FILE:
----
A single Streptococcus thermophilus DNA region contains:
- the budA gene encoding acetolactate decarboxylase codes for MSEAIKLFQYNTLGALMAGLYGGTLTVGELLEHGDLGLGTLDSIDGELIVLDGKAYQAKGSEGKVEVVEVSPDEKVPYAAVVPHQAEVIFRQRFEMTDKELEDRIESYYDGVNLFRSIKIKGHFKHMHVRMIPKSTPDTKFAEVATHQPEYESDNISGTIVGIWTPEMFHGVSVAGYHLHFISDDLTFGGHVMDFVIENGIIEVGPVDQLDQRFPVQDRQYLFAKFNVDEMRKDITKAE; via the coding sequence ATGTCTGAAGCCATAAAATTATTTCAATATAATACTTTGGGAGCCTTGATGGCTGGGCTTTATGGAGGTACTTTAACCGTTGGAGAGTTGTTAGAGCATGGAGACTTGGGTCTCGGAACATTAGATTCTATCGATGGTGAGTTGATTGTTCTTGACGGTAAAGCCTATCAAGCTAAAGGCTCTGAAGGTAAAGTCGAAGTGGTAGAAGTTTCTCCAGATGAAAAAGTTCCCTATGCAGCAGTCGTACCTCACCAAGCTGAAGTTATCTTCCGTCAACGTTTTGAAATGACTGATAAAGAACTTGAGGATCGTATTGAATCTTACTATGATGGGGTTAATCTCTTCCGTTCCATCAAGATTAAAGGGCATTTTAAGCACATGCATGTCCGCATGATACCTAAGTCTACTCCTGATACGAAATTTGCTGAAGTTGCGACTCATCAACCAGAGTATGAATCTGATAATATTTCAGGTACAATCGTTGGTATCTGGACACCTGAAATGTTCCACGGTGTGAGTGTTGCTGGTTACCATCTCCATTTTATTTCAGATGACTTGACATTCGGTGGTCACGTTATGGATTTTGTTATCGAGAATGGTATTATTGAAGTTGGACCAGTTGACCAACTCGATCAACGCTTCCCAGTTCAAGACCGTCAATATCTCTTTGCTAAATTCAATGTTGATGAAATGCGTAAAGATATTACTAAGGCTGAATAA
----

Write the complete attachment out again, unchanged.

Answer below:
A single Streptococcus thermophilus DNA region contains:
- the budA gene encoding acetolactate decarboxylase codes for MSEAIKLFQYNTLGALMAGLYGGTLTVGELLEHGDLGLGTLDSIDGELIVLDGKAYQAKGSEGKVEVVEVSPDEKVPYAAVVPHQAEVIFRQRFEMTDKELEDRIESYYDGVNLFRSIKIKGHFKHMHVRMIPKSTPDTKFAEVATHQPEYESDNISGTIVGIWTPEMFHGVSVAGYHLHFISDDLTFGGHVMDFVIENGIIEVGPVDQLDQRFPVQDRQYLFAKFNVDEMRKDITKAE; via the coding sequence ATGTCTGAAGCCATAAAATTATTTCAATATAATACTTTGGGAGCCTTGATGGCTGGGCTTTATGGAGGTACTTTAACCGTTGGAGAGTTGTTAGAGCATGGAGACTTGGGTCTCGGAACATTAGATTCTATCGATGGTGAGTTGATTGTTCTTGACGGTAAAGCCTATCAAGCTAAAGGCTCTGAAGGTAAAGTCGAAGTGGTAGAAGTTTCTCCAGATGAAAAAGTTCCCTATGCAGCAGTCGTACCTCACCAAGCTGAAGTTATCTTCCGTCAACGTTTTGAAATGACTGATAAAGAACTTGAGGATCGTATTGAATCTTACTATGATGGGGTTAATCTCTTCCGTTCCATCAAGATTAAAGGGCATTTTAAGCACATGCATGTCCGCATGATACCTAAGTCTACTCCTGATACGAAATTTGCTGAAGTTGCGACTCATCAACCAGAGTATGAATCTGATAATATTTCAGGTACAATCGTTGGTATCTGGACACCTGAAATGTTCCACGGTGTGAGTGTTGCTGGTTACCATCTCCATTTTATTTCAGATGACTTGACATTCGGTGGTCACGTTATGGATTTTGTTATCGAGAATGGTATTATTGAAGTTGGACCAGTTGACCAACTCGATCAACGCTTCCCAGTTCAAGACCGTCAATATCTCTTTGCTAAATTCAATGTTGATGAAATGCGTAAAGATATTACTAAGGCTGAATAA